Pre-Training Camp Player Power Rankings for Phoenix Suns

Sam CooperCorrespondent IIISeptember 5, 2013

Pre-Training Camp Player Power Rankings for Phoenix Suns

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    NBA training camp is about to begin, and the Phoenix Suns will use the upcoming weeks to prepare for the 2013-14 regular season and finalize their roster.

    It is safe to say that given the current level of talent on the roster, the Suns do not have playoff aspirations this season. In fact, the season will be less about the number of wins and losses and more about advancements in player development. The Suns are now one of the youngest teams in the NBA, with several incoming rookies and sophomores and only one player in his thirties (Channing Frye). 

    As the season draws nearer, the team's roster and rotation will start to become clear. But for now, the Suns have some players fighting for a starting gig, while others just hope to make the final cut for the 15-man roster. 

    For now, here are power rankings for the entire Phoenix Suns roster heading into training camp. 

Players Fighting for the Last Spot

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    Currently, the Suns have 16 players on their roster. By the beginning of preseason, that number will have to be cut down to a maximum of 15.

    The following players will be competing with one another to avoid being cut after training camp. Even if these players do make the Suns' final roster, it is unlikely that they play much of a role for the team and would receive very limited minutes.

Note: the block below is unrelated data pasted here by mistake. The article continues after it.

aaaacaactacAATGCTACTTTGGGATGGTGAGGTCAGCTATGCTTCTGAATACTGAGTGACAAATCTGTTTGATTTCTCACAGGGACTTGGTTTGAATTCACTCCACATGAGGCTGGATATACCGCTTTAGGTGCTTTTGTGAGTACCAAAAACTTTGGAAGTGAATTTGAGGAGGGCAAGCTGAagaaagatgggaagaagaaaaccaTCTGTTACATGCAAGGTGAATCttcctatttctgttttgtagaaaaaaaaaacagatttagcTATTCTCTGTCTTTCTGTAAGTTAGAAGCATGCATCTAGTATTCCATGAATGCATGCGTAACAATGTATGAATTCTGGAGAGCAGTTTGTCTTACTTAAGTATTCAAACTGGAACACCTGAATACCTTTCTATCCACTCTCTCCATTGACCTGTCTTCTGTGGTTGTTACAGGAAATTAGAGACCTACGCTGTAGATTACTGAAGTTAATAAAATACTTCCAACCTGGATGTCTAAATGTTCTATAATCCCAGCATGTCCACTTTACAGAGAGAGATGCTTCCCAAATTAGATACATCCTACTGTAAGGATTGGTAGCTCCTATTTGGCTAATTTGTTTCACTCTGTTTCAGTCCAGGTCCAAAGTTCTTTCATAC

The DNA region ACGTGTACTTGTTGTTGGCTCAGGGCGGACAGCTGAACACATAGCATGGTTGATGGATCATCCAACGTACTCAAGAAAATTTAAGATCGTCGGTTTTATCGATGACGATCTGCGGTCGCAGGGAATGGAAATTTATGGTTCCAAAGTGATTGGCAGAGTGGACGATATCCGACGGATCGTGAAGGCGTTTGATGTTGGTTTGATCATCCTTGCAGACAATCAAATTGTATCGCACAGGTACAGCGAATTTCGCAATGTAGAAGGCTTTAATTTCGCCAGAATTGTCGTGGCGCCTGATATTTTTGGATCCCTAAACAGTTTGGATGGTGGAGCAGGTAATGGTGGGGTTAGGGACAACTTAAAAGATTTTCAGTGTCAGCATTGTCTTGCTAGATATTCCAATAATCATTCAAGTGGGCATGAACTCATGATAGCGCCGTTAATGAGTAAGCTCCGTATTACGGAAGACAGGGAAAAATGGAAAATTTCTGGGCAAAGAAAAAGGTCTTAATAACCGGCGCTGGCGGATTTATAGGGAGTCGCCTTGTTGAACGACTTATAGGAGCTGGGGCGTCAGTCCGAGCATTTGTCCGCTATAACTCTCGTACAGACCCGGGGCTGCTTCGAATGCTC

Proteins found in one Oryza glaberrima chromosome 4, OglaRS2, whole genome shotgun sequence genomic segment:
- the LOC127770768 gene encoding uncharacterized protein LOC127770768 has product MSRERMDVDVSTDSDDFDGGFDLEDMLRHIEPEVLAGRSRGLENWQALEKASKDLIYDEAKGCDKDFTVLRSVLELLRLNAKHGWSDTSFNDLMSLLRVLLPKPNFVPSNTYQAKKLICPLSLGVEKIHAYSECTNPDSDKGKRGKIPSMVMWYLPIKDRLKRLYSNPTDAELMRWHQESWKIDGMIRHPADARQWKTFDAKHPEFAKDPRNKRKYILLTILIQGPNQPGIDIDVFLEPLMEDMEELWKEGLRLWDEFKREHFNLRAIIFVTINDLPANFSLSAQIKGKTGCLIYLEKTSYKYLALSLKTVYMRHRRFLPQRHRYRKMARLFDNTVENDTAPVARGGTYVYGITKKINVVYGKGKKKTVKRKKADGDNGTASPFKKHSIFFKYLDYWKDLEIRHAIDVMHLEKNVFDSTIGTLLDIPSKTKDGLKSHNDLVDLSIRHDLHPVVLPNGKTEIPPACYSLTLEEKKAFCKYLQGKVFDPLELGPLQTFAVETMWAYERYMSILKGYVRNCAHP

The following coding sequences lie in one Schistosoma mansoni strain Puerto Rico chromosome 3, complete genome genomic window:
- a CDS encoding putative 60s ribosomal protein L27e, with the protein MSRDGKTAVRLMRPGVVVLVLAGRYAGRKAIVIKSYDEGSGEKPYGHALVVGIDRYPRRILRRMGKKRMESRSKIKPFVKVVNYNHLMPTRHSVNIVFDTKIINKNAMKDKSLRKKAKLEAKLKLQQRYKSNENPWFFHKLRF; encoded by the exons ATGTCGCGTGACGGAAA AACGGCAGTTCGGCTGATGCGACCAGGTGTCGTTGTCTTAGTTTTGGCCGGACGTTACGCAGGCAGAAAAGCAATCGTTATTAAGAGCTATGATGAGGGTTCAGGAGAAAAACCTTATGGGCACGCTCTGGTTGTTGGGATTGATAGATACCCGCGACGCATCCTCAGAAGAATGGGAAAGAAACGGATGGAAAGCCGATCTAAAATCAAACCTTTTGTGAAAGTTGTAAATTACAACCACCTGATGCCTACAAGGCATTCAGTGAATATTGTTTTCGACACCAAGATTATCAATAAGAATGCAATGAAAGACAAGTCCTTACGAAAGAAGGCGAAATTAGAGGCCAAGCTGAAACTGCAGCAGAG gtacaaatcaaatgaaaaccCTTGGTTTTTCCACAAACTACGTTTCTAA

Ishmael Smith

    Smith was one of the two players the Suns received from Milwaukee in the Caron Butler trade several days ago. He is only 25 years old, however Phoenix will already be his sixth career NBA team. Additionally, he will be the fourth-string point guard, behind Goran Dragic, Eric Bledsoe and Kendall Marshall.

    That is pretty much all there is to say about Smith. He may receive some playing time if he really impresses the coaching staff with his play, but given his career 37 percent shooting from the field, that isn't likely to happen. As of now, Smith doesn't appear to be a valuable asset worth keeping. 

     

    Viacheslav Kravtsov

    Kravstov, the 7'0" Ukrainian center (Phoenix has two of those now), was the other piece involved in the Caron Butler to Milwaukee deal. His role will be as the fourth-string center for now, but all of that could change if Marcin Gortat is traded or if he outperforms prospect Miles Plumlee. 

    Kravstov played limited minutes with the Pistons last season, and he did impress in some areas. For example, he shot 72 percent from the field (33-for-46) and displayed averages of 12.4 points, 7.2 rebounds and 1.4 blocks per 36 minutes.

    However, simply put, he is not of starting quality, so do not expect a "breakout" season. The best Kravstov can do is work himself into the rotation as a role player, but even that is somewhat unlikely. 

     

    Malcolm Lee

    Malcolm Lee is another fresh new face, as he was acquired from Golden State in the trade that also sent Phoenix Archie Goodwin on draft night.

    In that trade, Lee served no purpose other than being a filler. However, at only 23 years old, he still does have plenty of potential. If everything goes right for him, he may not only make the team but could work his way into the rotation and play significant minutes. But all of that is mainly a question of health.

    As a sophomore last season, Lee averaged 4.9 points, 2.4 rebounds and 0.8 steals in just 18 minutes per game. He didn't shoot well (38 percent from the field and 33 percent from deep), but the Timberwolves did start the 6'5" guard for 12 games.